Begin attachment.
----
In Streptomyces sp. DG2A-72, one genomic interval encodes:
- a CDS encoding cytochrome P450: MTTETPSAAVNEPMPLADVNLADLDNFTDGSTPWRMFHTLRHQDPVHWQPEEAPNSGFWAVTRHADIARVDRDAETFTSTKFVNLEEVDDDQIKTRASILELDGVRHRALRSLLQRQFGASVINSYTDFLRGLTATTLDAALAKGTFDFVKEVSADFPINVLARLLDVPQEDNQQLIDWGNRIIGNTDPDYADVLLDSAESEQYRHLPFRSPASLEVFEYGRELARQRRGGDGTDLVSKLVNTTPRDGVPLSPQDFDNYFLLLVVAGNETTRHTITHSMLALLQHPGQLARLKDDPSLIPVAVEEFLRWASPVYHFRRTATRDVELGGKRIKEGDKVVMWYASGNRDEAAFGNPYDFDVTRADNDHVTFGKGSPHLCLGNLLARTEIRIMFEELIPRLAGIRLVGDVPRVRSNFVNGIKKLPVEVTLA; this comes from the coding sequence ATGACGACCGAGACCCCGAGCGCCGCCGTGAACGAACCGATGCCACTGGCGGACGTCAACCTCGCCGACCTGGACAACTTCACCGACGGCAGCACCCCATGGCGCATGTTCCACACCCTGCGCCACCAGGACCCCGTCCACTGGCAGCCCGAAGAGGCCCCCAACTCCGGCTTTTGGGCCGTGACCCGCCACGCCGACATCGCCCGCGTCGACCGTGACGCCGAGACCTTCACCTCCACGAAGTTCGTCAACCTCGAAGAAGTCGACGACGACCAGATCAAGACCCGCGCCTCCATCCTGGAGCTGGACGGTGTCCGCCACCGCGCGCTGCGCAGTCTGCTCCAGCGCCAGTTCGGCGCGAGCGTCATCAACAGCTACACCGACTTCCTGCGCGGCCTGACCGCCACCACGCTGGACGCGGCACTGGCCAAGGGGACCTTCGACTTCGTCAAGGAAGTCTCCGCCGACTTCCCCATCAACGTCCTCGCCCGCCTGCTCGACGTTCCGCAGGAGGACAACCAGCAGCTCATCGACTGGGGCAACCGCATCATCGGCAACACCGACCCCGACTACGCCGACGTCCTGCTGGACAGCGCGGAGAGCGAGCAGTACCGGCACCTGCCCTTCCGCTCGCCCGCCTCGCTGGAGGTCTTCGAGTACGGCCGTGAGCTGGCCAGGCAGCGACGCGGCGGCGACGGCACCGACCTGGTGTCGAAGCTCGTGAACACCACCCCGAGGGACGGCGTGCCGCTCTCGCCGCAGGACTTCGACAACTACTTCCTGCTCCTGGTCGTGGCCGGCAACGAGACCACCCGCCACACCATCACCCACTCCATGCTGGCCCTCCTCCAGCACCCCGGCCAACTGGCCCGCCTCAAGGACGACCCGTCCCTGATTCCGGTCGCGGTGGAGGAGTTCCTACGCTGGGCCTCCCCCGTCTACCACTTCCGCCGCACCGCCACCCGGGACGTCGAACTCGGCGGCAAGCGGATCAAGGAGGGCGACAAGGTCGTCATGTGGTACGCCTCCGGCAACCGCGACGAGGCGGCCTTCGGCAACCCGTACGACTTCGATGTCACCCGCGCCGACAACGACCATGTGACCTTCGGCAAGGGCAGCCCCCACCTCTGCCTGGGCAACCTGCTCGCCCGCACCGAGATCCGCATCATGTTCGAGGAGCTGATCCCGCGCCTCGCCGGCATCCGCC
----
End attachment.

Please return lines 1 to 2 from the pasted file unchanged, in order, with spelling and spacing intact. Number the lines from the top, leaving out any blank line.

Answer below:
In Streptomyces sp. DG2A-72, one genomic interval encodes:
- a CDS encoding cytochrome P450: MTTETPSAAVNEPMPLADVNLADLDNFTDGSTPWRMFHTLRHQDPVHWQPEEAPNSGFWAVTRHADIARVDRDAETFTSTKFVNLEEVDDDQIKTRASILELDGVRHRALRSLLQRQFGASVINSYTDFLRGLTATTLDAALAKGTFDFVKEVSADFPINVLARLLDVPQEDNQQLIDWGNRIIGNTDPDYADVLLDSAESEQYRHLPFRSPASLEVFEYGRELARQRRGGDGTDLVSKLVNTTPRDGVPLSPQDFDNYFLLLVVAGNETTRHTITHSMLALLQHPGQLARLKDDPSLIPVAVEEFLRWASPVYHFRRTATRDVELGGKRIKEGDKVVMWYASGNRDEAAFGNPYDFDVTRADNDHVTFGKGSPHLCLGNLLARTEIRIMFEELIPRLAGIRLVGDVPRVRSNFVNGIKKLPVEVTLA; this comes from the coding sequence ATGACGACCGAGACCCCGAGCGCCGCCGTGAACGAACCGATGCCACTGGCGGACGTCAACCTCGCCGACCTGGACAACTTCACCGACGGCAGCACCCCATGGCGCATGTTCCACACCCTGCGCCACCAGGACCCCGTCCACTGGCAGCCCGAAGAGGCCCCCAACTCCGGCTTTTGGGCCGTGACCCGCCACGCCGACATCGCCCGCGTCGACCGTGACGCCGAGACCTTCACCTCCACGAAGTTCGTCAACCTCGAAGAAGTCGACGACGACCAGATCAAGACCCGCGCCTCCATCCTGGAGCTGGACGGTGTCCGCCACCGCGCGCTGCGCAGTCTGCTCCAGCGCCAGTTCGGCGCGAGCGTCATCAACAGCTACACCGACTTCCTGCGCGGCCTGACCGCCACCACGCTGGACGCGGCACTGGCCAAGGGGACCTTCGACTTCGTCAAGGAAGTCTCCGCCGACTTCCCCATCAACGTCCTCGCCCGCCTGCTCGACGTTCCGCAGGAGGACAACCAGCAGCTCATCGACTGGGGCAACCGCATCATCGGCAACACCGACCCCGACTACGCCGACGTCCTGCTGGACAGCGCGGAGAGCGAGCAGTACCGGCACCTGCCCTTCCGCTCGCCCGCCTCGCTGGAGGTCTTCGAGTACGGCCGTGAGCTGGCCAGGCAGCGACGCGGCGGCGACGGCACCGACCTGGTGTCGAAGCTCGTGAACACCACCCCGAGGGACGGCGTGCCGCTCTCGCCGCAGGACTTCGACAACTACTTCCTGCTCCTGGTCGTGGCCGGCAACGAGACCACCCGCCACACCATCACCCACTCCATGCTGGCCCTCCTCCAGCACCCCGGCCAACTGGCCCGCCTCAAGGACGACCCGTCCCTGATTCCGGTCGCGGTGGAGGAGTTCCTACGCTGGGCCTCCCCCGTCTACCACTTCCGCCGCACCGCCACCCGGGACGTCGAACTCGGCGGCAAGCGGATCAAGGAGGGCGACAAGGTCGTCATGTGGTACGCCTCCGGCAACCGCGACGAGGCGGCCTTCGGCAACCCGTACGACTTCGATGTCACCCGCGCCGACAACGACCATGTGACCTTCGGCAAGGGCAGCCCCCACCTCTGCCTGGGCAACCTGCTCGCCCGCACCGAGATCCGCATCATGTTCGAGGAGCTGATCCCGCGCCTCGCCGGCATCCGCC